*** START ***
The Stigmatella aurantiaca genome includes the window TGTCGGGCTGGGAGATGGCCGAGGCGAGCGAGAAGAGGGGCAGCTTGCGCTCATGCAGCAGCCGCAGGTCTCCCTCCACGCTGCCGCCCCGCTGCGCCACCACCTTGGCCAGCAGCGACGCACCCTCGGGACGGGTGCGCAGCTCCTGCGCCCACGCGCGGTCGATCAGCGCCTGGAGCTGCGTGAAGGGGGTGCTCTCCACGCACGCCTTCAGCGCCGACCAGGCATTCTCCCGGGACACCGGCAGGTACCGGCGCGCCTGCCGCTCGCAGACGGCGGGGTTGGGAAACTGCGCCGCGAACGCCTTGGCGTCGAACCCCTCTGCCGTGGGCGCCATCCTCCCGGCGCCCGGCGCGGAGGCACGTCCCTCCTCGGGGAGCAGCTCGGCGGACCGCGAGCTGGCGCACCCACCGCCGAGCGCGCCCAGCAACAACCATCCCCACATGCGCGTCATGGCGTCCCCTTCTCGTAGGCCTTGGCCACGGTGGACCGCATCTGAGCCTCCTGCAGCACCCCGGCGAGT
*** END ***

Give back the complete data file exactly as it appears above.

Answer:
The Stigmatella aurantiaca genome includes the window TGTCGGGCTGGGAGATGGCCGAGGCGAGCGAGAAGAGGGGCAGCTTGCGCTCATGCAGCAGCCGCAGGTCTCCCTCCACGCTGCCGCCCCGCTGCGCCACCACCTTGGCCAGCAGCGACGCACCCTCGGGACGGGTGCGCAGCTCCTGCGCCCACGCGCGGTCGATCAGCGCCTGGAGCTGCGTGAAGGGGGTGCTCTCCACGCACGCCTTCAGCGCCGACCAGGCATTCTCCCGGGACACCGGCAGGTACCGGCGCGCCTGCCGCTCGCAGACGGCGGGGTTGGGAAACTGCGCCGCGAACGCCTTGGCGTCGAACCCCTCTGCCGTGGGCGCCATCCTCCCGGCGCCCGGCGCGGAGGCACGTCCCTCCTCGGGGAGCAGCTCGGCGGACCGCGAGCTGGCGCACCCACCGCCGAGCGCGCCCAGCAACAACCATCCCCACATGCGCGTCATGGCGTCCCCTTCTCGTAGGCCTTGGCCACGGTGGACCGCATCTGAGCCTCCTGCAGCACCCCGGCGAGT